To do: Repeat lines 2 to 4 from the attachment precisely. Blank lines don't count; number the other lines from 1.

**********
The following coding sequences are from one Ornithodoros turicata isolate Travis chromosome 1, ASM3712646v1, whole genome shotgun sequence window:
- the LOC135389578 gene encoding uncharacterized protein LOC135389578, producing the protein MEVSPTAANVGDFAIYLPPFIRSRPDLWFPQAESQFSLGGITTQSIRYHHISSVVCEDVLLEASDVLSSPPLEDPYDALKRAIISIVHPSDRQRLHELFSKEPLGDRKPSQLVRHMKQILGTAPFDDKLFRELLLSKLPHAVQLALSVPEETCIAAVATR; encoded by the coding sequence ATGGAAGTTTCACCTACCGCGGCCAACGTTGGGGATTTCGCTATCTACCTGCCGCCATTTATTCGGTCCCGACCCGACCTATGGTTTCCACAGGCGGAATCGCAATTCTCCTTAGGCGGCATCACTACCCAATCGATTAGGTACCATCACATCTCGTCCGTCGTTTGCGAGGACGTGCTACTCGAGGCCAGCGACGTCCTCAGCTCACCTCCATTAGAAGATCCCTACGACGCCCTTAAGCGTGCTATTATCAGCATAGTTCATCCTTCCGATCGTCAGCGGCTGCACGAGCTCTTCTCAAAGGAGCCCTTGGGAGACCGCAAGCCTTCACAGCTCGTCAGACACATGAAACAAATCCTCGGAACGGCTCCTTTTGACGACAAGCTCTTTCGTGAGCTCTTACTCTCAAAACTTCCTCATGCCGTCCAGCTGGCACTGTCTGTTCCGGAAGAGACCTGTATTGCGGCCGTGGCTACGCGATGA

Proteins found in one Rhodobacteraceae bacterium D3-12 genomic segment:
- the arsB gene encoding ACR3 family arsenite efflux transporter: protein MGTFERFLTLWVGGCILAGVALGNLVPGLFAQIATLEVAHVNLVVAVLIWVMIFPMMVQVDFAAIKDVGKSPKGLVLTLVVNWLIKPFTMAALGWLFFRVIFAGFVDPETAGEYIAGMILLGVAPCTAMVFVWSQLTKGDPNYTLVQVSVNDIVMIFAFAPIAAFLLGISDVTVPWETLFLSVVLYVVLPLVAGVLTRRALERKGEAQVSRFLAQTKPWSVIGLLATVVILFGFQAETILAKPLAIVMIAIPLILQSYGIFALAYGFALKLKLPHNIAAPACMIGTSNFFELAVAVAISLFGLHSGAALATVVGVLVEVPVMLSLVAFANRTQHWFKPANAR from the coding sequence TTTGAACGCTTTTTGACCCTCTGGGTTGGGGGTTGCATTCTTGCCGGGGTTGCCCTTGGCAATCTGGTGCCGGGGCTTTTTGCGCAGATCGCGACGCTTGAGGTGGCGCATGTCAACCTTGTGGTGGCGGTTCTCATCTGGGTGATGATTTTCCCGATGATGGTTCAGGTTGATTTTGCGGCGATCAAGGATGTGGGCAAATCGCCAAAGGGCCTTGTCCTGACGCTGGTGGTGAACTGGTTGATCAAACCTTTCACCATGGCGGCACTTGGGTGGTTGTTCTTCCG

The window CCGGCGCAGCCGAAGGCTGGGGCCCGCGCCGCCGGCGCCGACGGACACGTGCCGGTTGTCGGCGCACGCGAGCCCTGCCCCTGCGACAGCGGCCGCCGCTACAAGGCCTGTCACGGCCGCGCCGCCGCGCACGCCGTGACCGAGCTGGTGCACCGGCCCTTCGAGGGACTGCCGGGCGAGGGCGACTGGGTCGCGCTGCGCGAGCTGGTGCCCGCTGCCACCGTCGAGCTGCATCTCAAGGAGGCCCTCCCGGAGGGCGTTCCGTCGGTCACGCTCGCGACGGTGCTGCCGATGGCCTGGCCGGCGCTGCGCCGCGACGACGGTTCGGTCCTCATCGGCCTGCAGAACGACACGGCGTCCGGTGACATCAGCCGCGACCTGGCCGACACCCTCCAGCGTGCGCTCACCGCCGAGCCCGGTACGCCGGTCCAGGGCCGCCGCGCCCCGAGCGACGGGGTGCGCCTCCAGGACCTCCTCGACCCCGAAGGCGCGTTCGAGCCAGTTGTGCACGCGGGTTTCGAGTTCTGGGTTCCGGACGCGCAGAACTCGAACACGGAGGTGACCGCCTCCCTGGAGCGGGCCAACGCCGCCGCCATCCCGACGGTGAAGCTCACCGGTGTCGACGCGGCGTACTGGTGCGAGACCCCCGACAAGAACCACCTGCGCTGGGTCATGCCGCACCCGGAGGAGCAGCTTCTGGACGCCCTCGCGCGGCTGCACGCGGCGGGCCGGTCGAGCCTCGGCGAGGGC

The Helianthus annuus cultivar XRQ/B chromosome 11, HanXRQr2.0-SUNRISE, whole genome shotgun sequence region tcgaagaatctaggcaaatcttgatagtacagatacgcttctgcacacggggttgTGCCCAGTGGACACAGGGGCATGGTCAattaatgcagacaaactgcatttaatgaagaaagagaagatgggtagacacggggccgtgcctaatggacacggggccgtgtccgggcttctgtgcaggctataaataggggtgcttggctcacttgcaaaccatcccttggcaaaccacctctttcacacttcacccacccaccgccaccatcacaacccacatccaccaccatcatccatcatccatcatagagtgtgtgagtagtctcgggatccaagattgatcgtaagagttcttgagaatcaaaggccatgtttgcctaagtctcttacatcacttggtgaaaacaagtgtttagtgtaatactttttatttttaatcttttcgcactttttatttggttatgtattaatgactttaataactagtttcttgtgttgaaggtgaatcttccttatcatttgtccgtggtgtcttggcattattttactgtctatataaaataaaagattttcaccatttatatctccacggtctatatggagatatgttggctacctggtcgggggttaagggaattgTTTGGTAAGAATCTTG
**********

- the LOC135389578 gene encoding uncharacterized protein LOC135389578, producing the protein MEVSPTAANVGDFAIYLPPFIRSRPDLWFPQAESQFSLGGITTQSIRYHHISSVVCEDVLLEASDVLSSPPLEDPYDALKRAIISIVHPSDRQRLHELFSKEPLGDRKPSQLVRHMKQILGTAPFDDKLFRELLLSKLPHAVQLALSVPEETCIAAVATR; encoded by the coding sequence ATGGAAGTTTCACCTACCGCGGCCAACGTTGGGGATTTCGCTATCTACCTGCCGCCATTTATTCGGTCCCGACCCGACCTATGGTTTCCACAGGCGGAATCGCAATTCTCCTTAGGCGGCATCACTACCCAATCGATTAGGTACCATCACATCTCGTCCGTCGTTTGCGAGGACGTGCTACTCGAGGCCAGCGACGTCCTCAGCTCACCTCCATTAGAAGATCCCTACGACGCCCTTAAGCGTGCTATTATCAGCATAGTTCATCCTTCCGATCGTCAGCGGCTGCACGAGCTCTTCTCAAAGGAGCCCTTGGGAGACCGCAAGCCTTCACAGCTCGTCAGACACATGAAACAAATCCTCGGAACGGCTCCTTTTGACGACAAGCTCTTTCGTGAGCTCTTACTCTCAAAACTTCCTCATGCCGTCCAGCTGGCACTGTCTGTTCCGGAAGAGACCTGTATTGCGGCCGTGGCTACGCGATGA

Proteins found in one Rhodobacteraceae bacterium D3-12 genomic segment:
- the arsB gene encoding ACR3 family arsenite efflux transporter: protein MGTFERFLTLWVGGCILAGVALGNLVPGLFAQIATLEVAHVNLVVAVLIWVMIFPMMVQVDFAAIKDVGKSPKGLVLTLVVNWLIKPFTMAALGWLFFRVIFAGFVDPETAGEYIAGMILLGVAPCTAMVFVWSQLTKGDPNYTLVQVSVNDIVMIFAFAPIAAFLLGISDVTVPWETLFLSVVLYVVLPLVAGVLTRRALERKGEAQVSRFLAQTKPWSVIGLLATVVILFGFQAETILAKPLAIVMIAIPLILQSYGIFALAYGFALKLKLPHNIAAPACMIGTSNFFELAVAVAISLFGLHSGAALATVVGVLVEVPVMLSLVAFANRTQHWFKPANAR from the coding sequence TTTGAACGCTTTTTGACCCTCTGGGTTGGGGGTTGCATTCTTGCCGGGGTTGCCCTTGGCAATCTGGTGCCGGGGCTTTTTGCGCAGATCGCGACGCTTGAGGTGGCGCATGTCAACCTTGTGGTGGCGGTTCTCATCTGGGTGATGATTTTCCCGATGATGGTTCAGGTTGATTTTGCGGCGATCAAGGATGTGGGCAAATCGCCAAAGGGCCTTGTCCTGACGCTGGTGGTGAACTGGTTGATCAAACCTTTCACCATGGCGGCACTTGGGTGGTTGTTCTTCCG